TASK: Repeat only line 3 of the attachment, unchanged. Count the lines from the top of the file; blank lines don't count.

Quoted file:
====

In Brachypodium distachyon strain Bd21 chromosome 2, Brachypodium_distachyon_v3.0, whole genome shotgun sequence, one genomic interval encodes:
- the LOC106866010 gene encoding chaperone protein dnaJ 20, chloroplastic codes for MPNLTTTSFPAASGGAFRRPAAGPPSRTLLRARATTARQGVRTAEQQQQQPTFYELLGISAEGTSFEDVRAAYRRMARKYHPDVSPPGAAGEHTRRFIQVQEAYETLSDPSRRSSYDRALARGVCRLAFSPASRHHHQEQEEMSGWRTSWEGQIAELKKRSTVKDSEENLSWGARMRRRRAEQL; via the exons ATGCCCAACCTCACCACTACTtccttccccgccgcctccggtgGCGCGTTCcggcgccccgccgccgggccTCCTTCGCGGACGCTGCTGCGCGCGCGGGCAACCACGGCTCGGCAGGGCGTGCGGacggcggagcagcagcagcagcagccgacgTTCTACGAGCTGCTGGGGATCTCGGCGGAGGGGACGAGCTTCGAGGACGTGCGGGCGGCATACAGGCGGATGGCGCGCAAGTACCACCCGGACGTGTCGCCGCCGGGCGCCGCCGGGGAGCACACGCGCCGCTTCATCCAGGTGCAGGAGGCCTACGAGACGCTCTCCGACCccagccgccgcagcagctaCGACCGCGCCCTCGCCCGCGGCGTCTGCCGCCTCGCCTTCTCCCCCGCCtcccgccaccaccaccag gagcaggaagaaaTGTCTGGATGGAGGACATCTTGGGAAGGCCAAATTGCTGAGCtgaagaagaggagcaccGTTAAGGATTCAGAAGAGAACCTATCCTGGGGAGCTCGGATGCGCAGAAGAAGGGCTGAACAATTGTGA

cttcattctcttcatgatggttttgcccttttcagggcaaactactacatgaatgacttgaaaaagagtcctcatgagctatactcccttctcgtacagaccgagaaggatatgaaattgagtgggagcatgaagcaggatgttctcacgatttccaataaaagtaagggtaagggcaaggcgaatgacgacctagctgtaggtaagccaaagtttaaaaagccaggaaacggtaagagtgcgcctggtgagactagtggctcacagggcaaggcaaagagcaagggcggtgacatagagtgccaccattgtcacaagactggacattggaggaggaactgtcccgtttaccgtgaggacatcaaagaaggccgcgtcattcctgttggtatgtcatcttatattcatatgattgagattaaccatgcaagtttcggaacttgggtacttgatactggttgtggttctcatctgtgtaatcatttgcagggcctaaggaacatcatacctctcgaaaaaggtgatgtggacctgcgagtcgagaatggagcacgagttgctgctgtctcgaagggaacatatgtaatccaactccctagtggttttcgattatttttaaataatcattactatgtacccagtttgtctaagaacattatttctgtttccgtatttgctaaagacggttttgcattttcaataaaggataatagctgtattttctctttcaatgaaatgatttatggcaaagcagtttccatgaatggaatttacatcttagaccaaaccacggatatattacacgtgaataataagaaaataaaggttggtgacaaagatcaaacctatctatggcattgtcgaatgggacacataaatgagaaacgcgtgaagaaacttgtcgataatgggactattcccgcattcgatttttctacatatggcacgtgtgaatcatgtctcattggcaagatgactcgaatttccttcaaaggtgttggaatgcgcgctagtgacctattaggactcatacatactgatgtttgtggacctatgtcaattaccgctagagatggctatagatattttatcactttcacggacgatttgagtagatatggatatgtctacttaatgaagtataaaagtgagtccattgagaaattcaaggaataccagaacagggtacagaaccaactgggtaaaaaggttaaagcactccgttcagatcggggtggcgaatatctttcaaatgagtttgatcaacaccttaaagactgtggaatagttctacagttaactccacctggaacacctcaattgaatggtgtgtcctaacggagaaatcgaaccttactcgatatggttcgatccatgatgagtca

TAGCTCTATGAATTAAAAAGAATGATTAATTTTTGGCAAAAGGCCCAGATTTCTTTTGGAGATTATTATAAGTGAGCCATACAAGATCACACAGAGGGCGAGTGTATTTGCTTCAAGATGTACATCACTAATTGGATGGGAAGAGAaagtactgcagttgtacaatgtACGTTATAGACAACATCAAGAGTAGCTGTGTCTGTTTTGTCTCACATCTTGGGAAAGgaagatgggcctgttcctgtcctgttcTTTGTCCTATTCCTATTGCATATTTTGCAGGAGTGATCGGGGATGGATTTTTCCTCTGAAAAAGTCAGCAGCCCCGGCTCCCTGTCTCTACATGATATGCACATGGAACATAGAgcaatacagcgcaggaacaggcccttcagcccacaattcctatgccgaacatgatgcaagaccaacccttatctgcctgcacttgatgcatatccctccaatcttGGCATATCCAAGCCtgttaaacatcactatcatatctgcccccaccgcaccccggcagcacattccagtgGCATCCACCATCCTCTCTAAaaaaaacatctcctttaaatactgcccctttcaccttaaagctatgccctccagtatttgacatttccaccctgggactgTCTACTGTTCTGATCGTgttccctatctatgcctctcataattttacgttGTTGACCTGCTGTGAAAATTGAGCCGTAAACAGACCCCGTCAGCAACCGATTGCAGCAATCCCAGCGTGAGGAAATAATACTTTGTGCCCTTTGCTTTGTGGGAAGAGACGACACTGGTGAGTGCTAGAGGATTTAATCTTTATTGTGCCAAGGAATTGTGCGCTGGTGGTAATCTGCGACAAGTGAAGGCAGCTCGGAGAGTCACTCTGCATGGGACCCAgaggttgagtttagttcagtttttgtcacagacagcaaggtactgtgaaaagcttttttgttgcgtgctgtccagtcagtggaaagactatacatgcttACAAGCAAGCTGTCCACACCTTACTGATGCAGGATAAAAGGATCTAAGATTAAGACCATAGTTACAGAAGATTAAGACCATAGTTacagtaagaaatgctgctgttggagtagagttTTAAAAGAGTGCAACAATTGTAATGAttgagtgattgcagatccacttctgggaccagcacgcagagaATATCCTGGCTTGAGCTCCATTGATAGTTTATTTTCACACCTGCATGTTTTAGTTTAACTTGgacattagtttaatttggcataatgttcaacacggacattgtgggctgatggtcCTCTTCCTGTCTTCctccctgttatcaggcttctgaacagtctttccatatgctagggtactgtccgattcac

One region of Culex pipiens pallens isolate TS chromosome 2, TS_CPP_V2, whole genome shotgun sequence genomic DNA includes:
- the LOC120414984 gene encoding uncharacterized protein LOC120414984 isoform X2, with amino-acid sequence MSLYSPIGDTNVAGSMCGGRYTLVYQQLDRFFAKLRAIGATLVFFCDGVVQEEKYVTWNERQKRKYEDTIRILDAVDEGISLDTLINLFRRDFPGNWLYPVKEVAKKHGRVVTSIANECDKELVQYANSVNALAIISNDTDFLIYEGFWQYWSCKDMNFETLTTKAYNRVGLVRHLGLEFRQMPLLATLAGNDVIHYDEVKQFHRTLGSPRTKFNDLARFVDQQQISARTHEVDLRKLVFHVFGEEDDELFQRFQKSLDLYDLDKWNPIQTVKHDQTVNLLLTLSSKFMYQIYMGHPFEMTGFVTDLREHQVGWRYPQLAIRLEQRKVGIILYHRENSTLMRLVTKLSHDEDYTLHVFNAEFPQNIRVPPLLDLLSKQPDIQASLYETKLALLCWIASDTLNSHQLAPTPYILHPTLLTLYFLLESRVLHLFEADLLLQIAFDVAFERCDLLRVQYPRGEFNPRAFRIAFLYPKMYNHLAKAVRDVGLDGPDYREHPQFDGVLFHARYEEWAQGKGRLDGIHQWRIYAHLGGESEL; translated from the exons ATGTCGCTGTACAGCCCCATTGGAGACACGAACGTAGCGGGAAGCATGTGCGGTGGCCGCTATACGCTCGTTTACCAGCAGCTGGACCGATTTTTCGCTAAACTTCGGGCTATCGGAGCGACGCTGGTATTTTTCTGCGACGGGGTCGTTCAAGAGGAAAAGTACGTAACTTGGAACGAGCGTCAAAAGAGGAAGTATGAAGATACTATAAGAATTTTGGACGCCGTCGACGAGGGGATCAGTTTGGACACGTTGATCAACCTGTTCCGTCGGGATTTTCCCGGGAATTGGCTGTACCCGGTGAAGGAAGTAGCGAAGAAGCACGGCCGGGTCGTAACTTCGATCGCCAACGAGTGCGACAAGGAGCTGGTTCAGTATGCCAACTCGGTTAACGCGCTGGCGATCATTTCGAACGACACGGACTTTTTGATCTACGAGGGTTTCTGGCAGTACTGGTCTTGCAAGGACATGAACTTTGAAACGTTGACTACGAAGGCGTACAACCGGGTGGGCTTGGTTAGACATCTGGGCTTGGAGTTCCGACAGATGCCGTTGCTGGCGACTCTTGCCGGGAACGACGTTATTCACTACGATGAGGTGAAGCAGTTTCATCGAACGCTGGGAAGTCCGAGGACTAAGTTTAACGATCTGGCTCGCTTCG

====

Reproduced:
cttcattctcttcatgatggttttgcccttttcagggcaaactactacatgaatgacttgaaaaagagtcctcatgagctatactcccttctcgtacagaccgagaaggatatgaaattgagtgggagcatgaagcaggatgttctcacgatttccaataaaagtaagggtaagggcaaggcgaatgacgacctagctgtaggtaagccaaagtttaaaaagccaggaaacggtaagagtgcgcctggtgagactagtggctcacagggcaaggcaaagagcaagggcggtgacatagagtgccaccattgtcacaagactggacattggaggaggaactgtcccgtttaccgtgaggacatcaaagaaggccgcgtcattcctgttggtatgtcatcttatattcatatgattgagattaaccatgcaagtttcggaacttgggtacttgatactggttgtggttctcatctgtgtaatcatttgcagggcctaaggaacatcatacctctcgaaaaaggtgatgtggacctgcgagtcgagaatggagcacgagttgctgctgtctcgaagggaacatatgtaatccaactccctagtggttttcgattatttttaaataatcattactatgtacccagtttgtctaagaacattatttctgtttccgtatttgctaaagacggttttgcattttcaataaaggataatagctgtattttctctttcaatgaaatgatttatggcaaagcagtttccatgaatggaatttacatcttagaccaaaccacggatatattacacgtgaataataagaaaataaaggttggtgacaaagatcaaacctatctatggcattgtcgaatgggacacataaatgagaaacgcgtgaagaaacttgtcgataatgggactattcccgcattcgatttttctacatatggcacgtgtgaatcatgtctcattggcaagatgactcgaatttccttcaaaggtgttggaatgcgcgctagtgacctattaggactcatacatactgatgtttgtggacctatgtcaattaccgctagagatggctatagatattttatcactttcacggacgatttgagtagatatggatatgtctacttaatgaagtataaaagtgagtccattgagaaattcaaggaataccagaacagggtacagaaccaactgggtaaaaaggttaaagcactccgttcagatcggggtggcgaatatctttcaaatgagtttgatcaacaccttaaagactgtggaatagttctacagttaactccacctggaacacctcaattgaatggtgtgtcctaacggagaaatcgaaccttactcgatatggttcgatccatgatgagtca